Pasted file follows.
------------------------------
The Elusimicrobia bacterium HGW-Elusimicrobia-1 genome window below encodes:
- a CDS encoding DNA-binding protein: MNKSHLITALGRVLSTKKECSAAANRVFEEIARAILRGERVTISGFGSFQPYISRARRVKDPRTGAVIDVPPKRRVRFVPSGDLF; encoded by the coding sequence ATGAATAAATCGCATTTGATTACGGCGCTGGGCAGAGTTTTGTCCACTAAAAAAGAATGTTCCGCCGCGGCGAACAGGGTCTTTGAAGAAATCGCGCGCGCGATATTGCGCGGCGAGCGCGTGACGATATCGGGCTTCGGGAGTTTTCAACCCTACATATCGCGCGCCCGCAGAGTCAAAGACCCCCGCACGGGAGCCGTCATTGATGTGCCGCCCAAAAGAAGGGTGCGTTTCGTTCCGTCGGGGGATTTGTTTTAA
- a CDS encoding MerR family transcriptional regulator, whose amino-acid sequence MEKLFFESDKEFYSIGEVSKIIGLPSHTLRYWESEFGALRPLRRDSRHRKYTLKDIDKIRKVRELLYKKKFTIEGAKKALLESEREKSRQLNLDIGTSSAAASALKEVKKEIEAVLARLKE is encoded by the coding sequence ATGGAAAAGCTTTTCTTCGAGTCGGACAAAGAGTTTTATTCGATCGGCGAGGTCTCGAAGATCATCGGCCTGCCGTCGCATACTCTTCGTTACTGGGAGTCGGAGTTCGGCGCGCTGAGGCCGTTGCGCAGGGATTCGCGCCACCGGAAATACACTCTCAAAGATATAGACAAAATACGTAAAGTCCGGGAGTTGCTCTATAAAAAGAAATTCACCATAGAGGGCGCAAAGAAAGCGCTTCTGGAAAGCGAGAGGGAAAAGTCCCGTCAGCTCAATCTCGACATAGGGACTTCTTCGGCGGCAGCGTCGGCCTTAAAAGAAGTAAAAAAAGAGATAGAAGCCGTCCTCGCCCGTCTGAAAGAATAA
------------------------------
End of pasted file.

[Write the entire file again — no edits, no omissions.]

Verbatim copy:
The Elusimicrobia bacterium HGW-Elusimicrobia-1 genome window below encodes:
- a CDS encoding DNA-binding protein: MNKSHLITALGRVLSTKKECSAAANRVFEEIARAILRGERVTISGFGSFQPYISRARRVKDPRTGAVIDVPPKRRVRFVPSGDLF; encoded by the coding sequence ATGAATAAATCGCATTTGATTACGGCGCTGGGCAGAGTTTTGTCCACTAAAAAAGAATGTTCCGCCGCGGCGAACAGGGTCTTTGAAGAAATCGCGCGCGCGATATTGCGCGGCGAGCGCGTGACGATATCGGGCTTCGGGAGTTTTCAACCCTACATATCGCGCGCCCGCAGAGTCAAAGACCCCCGCACGGGAGCCGTCATTGATGTGCCGCCCAAAAGAAGGGTGCGTTTCGTTCCGTCGGGGGATTTGTTTTAA
- a CDS encoding MerR family transcriptional regulator, whose amino-acid sequence MEKLFFESDKEFYSIGEVSKIIGLPSHTLRYWESEFGALRPLRRDSRHRKYTLKDIDKIRKVRELLYKKKFTIEGAKKALLESEREKSRQLNLDIGTSSAAASALKEVKKEIEAVLARLKE is encoded by the coding sequence ATGGAAAAGCTTTTCTTCGAGTCGGACAAAGAGTTTTATTCGATCGGCGAGGTCTCGAAGATCATCGGCCTGCCGTCGCATACTCTTCGTTACTGGGAGTCGGAGTTCGGCGCGCTGAGGCCGTTGCGCAGGGATTCGCGCCACCGGAAATACACTCTCAAAGATATAGACAAAATACGTAAAGTCCGGGAGTTGCTCTATAAAAAGAAATTCACCATAGAGGGCGCAAAGAAAGCGCTTCTGGAAAGCGAGAGGGAAAAGTCCCGTCAGCTCAATCTCGACATAGGGACTTCTTCGGCGGCAGCGTCGGCCTTAAAAGAAGTAAAAAAAGAGATAGAAGCCGTCCTCGCCCGTCTGAAAGAATAA